equation (1) with an arbitrary test vector w and integrating by parts over the model volume Ω. The stress-free

boundary condition ( n̂ is the unit outward normal to all boundaries.)

Tinˆ = 0 (8)

can be incorporated into the expression to give

∂ 2 s ∂ 3r
∫Ω ρ wi = − ∫ ∇w : Td 3r + Ω : ∇w ( rs ) S ( t ) + ∫ pnˆ iwd 2 r (9)
∂t 2 ∂t 3 Ω CMB

Here, S(t) is the source-time function, rs is location of the point source. In this case, nˆ is the unit normal to the

core-mantle boundary (CMB), where the additional boundary condition that the normal components of velocity and

traction (p) are continuous is imposed. The formulization in Equation (5) is completely general and valid for an

anelastic, anisotropic material, and it honors continuity across the fluid outer core and solid lower mantle. A similar

condition must be imposed on the inner core boundary (ICB) and the outer core. For a discussion of the equations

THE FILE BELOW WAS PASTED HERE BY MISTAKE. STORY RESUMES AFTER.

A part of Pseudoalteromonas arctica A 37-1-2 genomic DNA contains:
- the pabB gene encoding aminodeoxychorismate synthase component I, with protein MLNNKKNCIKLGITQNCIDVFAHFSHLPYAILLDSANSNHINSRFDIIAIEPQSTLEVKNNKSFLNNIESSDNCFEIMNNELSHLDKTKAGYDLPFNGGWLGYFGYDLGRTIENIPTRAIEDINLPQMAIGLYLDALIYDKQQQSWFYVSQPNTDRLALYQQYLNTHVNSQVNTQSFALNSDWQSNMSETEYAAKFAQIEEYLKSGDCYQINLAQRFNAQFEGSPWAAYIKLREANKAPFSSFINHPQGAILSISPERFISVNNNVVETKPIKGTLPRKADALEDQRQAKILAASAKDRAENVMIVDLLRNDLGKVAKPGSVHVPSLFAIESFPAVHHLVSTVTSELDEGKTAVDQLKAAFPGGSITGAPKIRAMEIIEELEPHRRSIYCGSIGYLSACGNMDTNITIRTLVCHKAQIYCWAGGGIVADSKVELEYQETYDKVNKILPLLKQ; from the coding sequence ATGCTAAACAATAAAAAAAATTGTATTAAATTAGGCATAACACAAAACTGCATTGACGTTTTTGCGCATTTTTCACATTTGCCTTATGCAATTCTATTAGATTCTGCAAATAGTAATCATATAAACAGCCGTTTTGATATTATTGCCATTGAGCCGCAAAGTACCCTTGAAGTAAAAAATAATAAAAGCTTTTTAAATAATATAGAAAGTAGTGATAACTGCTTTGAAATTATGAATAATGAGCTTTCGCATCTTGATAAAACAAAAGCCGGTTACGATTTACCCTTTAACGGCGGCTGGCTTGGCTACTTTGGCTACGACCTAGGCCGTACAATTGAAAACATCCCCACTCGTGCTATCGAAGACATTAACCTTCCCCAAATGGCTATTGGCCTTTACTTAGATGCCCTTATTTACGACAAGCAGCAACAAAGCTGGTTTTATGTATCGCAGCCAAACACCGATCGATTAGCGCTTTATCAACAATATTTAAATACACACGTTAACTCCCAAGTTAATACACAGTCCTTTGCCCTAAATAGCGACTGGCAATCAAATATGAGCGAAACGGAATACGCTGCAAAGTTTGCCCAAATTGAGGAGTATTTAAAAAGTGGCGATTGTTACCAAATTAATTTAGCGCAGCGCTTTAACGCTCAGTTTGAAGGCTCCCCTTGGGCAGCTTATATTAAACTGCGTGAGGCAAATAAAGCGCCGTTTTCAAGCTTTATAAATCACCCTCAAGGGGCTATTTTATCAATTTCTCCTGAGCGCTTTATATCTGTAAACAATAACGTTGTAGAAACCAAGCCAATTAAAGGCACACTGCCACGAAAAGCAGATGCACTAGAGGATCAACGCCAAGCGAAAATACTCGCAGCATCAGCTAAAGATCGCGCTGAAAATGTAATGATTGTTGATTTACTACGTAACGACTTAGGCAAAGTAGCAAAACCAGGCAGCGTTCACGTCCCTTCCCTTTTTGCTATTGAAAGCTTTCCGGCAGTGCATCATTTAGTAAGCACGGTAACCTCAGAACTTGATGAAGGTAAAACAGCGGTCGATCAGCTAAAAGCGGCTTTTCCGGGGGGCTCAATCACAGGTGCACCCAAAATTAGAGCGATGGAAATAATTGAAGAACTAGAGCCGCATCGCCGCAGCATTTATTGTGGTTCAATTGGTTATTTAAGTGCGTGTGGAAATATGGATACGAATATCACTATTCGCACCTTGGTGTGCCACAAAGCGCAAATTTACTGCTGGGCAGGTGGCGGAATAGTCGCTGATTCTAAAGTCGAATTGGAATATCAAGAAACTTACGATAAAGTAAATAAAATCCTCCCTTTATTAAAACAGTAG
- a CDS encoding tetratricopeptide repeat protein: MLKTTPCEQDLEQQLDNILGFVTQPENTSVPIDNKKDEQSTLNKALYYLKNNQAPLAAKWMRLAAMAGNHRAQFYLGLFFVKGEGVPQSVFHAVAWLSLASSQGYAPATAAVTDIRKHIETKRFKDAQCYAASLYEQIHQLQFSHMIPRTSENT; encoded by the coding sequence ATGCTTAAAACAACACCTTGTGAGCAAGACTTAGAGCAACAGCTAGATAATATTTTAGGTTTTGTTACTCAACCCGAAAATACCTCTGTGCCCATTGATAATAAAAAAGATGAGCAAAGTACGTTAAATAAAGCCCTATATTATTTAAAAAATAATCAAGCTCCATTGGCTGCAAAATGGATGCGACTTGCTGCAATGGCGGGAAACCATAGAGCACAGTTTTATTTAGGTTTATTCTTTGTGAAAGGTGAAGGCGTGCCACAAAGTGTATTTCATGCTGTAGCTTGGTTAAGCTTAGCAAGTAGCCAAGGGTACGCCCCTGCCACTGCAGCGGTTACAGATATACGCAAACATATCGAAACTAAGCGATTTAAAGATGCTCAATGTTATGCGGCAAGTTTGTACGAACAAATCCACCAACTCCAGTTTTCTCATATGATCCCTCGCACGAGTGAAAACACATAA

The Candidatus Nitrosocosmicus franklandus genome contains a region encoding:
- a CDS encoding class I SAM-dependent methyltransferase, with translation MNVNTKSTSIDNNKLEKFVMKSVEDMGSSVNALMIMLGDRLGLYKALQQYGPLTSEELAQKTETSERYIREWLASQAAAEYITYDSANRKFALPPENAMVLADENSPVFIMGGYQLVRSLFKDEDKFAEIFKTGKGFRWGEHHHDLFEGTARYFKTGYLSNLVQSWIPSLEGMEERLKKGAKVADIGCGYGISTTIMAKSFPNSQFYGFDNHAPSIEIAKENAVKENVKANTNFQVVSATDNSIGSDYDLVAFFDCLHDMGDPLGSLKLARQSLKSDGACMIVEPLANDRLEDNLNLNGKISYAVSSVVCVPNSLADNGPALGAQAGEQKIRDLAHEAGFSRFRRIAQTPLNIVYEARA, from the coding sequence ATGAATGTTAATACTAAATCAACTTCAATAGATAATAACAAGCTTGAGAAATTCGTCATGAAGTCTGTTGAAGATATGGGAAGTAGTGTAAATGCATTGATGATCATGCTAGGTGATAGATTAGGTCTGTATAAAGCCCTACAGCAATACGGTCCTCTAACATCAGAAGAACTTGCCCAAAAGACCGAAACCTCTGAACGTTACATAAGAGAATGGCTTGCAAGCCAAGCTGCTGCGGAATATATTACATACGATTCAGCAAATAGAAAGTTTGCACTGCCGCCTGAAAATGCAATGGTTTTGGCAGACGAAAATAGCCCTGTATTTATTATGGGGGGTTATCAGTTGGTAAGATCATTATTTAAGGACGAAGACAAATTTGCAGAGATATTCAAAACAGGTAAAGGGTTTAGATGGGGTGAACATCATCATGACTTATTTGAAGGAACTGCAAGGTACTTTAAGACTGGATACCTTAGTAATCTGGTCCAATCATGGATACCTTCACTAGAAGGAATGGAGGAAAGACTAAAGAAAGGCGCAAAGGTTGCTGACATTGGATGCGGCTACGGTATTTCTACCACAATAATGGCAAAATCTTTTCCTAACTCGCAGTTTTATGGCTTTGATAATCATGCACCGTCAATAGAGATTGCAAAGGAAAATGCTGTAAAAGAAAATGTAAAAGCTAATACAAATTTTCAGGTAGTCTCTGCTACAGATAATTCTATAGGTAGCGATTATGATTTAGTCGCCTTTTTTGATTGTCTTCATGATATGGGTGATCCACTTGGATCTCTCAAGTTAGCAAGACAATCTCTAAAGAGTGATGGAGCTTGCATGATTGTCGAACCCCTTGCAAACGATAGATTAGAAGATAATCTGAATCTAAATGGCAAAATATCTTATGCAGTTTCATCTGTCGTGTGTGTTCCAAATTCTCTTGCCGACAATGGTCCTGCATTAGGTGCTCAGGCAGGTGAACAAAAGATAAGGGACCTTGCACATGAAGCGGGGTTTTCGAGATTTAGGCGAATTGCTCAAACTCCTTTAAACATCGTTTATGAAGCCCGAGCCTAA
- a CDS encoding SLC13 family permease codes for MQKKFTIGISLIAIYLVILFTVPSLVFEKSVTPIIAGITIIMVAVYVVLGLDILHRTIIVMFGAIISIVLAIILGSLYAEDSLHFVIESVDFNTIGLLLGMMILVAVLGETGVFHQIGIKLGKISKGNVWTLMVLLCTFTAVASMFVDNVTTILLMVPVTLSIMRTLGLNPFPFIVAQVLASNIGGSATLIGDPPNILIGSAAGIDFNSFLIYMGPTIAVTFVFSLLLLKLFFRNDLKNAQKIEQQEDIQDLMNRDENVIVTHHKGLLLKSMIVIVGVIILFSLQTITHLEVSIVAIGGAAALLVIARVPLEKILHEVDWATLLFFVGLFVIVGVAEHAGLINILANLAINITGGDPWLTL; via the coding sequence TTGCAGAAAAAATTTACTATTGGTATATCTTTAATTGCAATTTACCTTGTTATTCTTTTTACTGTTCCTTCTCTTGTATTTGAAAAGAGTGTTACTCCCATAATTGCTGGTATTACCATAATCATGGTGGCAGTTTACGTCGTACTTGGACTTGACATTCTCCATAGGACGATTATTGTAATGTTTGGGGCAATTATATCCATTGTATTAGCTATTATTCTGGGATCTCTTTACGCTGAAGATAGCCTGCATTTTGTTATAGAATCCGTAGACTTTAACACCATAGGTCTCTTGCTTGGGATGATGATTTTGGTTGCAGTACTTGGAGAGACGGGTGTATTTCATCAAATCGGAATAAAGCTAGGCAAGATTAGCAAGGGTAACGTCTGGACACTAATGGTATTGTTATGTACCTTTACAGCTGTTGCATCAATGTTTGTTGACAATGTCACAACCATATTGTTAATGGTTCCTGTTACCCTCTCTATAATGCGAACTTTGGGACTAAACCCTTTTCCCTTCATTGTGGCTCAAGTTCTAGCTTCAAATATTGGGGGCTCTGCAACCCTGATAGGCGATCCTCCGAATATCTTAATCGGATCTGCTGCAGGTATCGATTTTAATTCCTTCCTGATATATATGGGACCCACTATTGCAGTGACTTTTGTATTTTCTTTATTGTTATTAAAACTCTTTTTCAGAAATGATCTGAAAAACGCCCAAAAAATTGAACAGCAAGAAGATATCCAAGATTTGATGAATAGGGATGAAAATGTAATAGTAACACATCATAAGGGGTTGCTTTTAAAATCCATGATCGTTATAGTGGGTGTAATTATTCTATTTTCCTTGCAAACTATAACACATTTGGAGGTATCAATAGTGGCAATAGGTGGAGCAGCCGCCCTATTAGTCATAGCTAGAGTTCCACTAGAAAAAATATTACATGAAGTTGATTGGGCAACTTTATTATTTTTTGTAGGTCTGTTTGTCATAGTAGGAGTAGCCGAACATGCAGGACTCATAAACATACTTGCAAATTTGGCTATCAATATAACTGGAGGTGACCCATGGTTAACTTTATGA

of motion in the outer core and their relation to the problem, see Komatitsch and Tromp [2001c; 2001d].

To implement the SEM code, a parallel computer is needed because the size of the mesh requires too many memory

variables per gridpoint for a workstation to handle. The memory must be spread out over neighboring gridpoints

using a multiple-processor computer. At Caltech, they use a Beowulf cluster of 312 Intel Pentium-III processors

(nodes) working at 733 MHz with 156 GB of shared memory [Komatitsch and Tromp, 2001a, b]. The Center for

Scientific and Parallel Computing at Washington University currently has a 68-node computer with 64 R10000 SGI

processors at 195 MHz and 4 R12000 SGI processors at 270 MHz [2001]. The total memory is 64 GB for the

R10000 cluster and 512 MB for each R12000 computer. The capability of this system is about a factor of 3-5

slower than the Caltech setup, making implementation of the SEM code somewhat more difficult and time-

consuming here. However, a recent NSF grant will be supplying Washington University with a new 128-node

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cluster with Intel IA64 processors and 64 GB of memory. This system, expected in early 2002, will make

implementation of SEM code more feasible.

An unfortunate advantage of applying the SEM approach to seismic wave propagation through planets other than